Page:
Attention Deficit Hyperactivity Disorder (ADHD) in Children
Attention Deficit Disorder (ADD), or Attention Deficit/Hyperactivity Disorder (ADHD) is a behaviour disorder normally diagnosed in children, although adults can be diagnosed with it as well.
ADD is a condition that makes it very difficult, if not seemingly impossible for an individual to hold their attention for a typical length of time. It is quite literally a deficit in attention.
ADHD is very similar to ADD but also includes an individual’s inability to be still and involves constant moving or fidgeting.
In 1994, the Diagnostic and Statistical Manual of Mental Disorders (DSM4, at that time) published by the American Psychiatric Association made the change for all forms of attention-deficit disorder and hyperactivity disorder to be called attention-deficit/hyperactivity disorder, even if the individual did not display signs of hyperactivity. However, ADHD is still often used together as ADD/ADHD.
From Centres for Disease Control and Prevention:
“There are three different types of ADHD, depending on which types of symptoms are strongest in the individual:
- Predominantly Inattentive Presentation: It is hard for the individual to organize or finish a task, to pay attention to details, or to follow instructions or conversations. The person is easily distracted or forgets details of daily routines.
- Predominantly Hyperactive-Impulsive Presentation: The person fidgets and talks a lot. It is hard to sit still for long (e.g., for a meal or while doing homework). Smaller children may run, jump or climb constantly. The individual feels restless and has trouble with impulsivity. Someone who is impulsive may interrupt others a lot, grab things from people, or speak at inappropriate times. It is hard for the person to wait their turn or listen to directions. A person with impulsiveness may have more accidents and injuries than others.
- Combined Presentation: Symptoms of the above two types are equally present in the person.
Because symptoms can change over time, the presentation may change over time as well”.
Undiagnosed ADHD can cause problems in school or in any number of settings.
Those with ADHD can act impulsively or have trouble concentrating, both of which can lead to poor decision making and coping skills.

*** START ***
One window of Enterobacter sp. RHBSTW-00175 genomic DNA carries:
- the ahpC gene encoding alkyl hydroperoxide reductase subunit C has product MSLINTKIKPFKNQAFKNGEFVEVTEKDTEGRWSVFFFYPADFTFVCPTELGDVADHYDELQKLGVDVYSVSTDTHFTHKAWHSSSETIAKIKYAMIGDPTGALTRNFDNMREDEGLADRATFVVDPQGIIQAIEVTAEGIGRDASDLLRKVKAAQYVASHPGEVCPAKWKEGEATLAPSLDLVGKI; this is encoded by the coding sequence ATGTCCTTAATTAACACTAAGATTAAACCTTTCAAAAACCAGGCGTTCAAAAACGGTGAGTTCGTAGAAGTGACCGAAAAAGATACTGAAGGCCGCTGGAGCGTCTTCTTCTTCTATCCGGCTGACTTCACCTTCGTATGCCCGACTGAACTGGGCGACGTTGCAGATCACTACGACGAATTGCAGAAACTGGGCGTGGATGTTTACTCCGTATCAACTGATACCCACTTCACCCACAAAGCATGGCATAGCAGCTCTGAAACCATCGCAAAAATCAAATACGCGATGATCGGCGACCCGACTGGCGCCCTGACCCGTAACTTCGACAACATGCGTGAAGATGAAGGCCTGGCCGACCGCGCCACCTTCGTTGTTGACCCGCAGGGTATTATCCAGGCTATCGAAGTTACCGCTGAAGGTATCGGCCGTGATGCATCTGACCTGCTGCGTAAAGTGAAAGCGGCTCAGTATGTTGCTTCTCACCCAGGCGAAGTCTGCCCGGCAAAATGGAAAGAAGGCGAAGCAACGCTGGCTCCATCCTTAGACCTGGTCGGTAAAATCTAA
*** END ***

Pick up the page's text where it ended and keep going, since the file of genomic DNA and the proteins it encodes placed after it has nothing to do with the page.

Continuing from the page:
Symptoms & signs of ADHD
Typical symptoms of ADHD can sometimes mimic other psychological disorders, such as anxiety, depression, and other learning disorders as well as allergies, grief and loss, and ongoing family or personal issues.
Symptoms and signs include:
- Inability to focus
- Being easily distracted
- High energy levels
- Inability to sit still
- Severe impatience
- Easily forgetting things
When is it time to get help?
If your child is struggling in school or in other areas of their life with the above symptoms, and you feel it’s impacting the quality of their life, then it’s time to get some support.
ADHD treatment methods
First of all, a proper assessment or diagnosis must be in place to diagnose ADHD. An assessment will be conducted by a licensed therapist who will then discuss a therapeutic plan with you and your child. There are several therapies that may work to help your child cope with ADHD including:
- Behavioural therapy tends to view human beings and behaviour with the assumption that humans are a product of their sociocultural conditioning and environment, looking at the current problems and the factors influencing them and emphasizes behaviour changes more than the underlying unconscious processes.
- Cognitive behavioural therapy (CBT) is an evidence-based approach to treatment that focuses on how people’s thoughts, emotions, and beliefs influence their behaviour and how they perceive themselves.
- Mindfulness therapy is an approach to treatment that focuses on how people’s thoughts, emotions, and beliefs influence their behaviour and how they perceive themselves, others, and the world. The ability to be in the moment, to acknowledge and regulate your emotions helps you to break free from negative thought patterns.
- Family systems therapy looks at the family as one emotional unit. This therapeutic approach looks at the relationships within the family and the structure as a whole.
- Play therapy refers to a large number of treatment methods, all of which make use of one or more of the natural benefits of play, using toys, dolls, games, etc. Play allows children a safe psychological distance from their problems and allows them to express their true thought and feelings in ways best suited to their developmental level.
What will I get out of treatment with Insight Psychological?
Having a diagnosis of ADHD can be helpful in learning how to manage symptoms. In addition to other treatments such as medications, diet changes, etc. seeing a therapist is an important part of treating and living with ADHD. Therapy can help to decrease impulsivity and help individuals with ADHD to reduce symptoms and the negative impact they may have. As a parent, you can learn how to support your child and look after your own mental health as well.
Insight Psychological has several convenient locations in Alberta. Please contact us today to learn more about your loved one’s ADHD.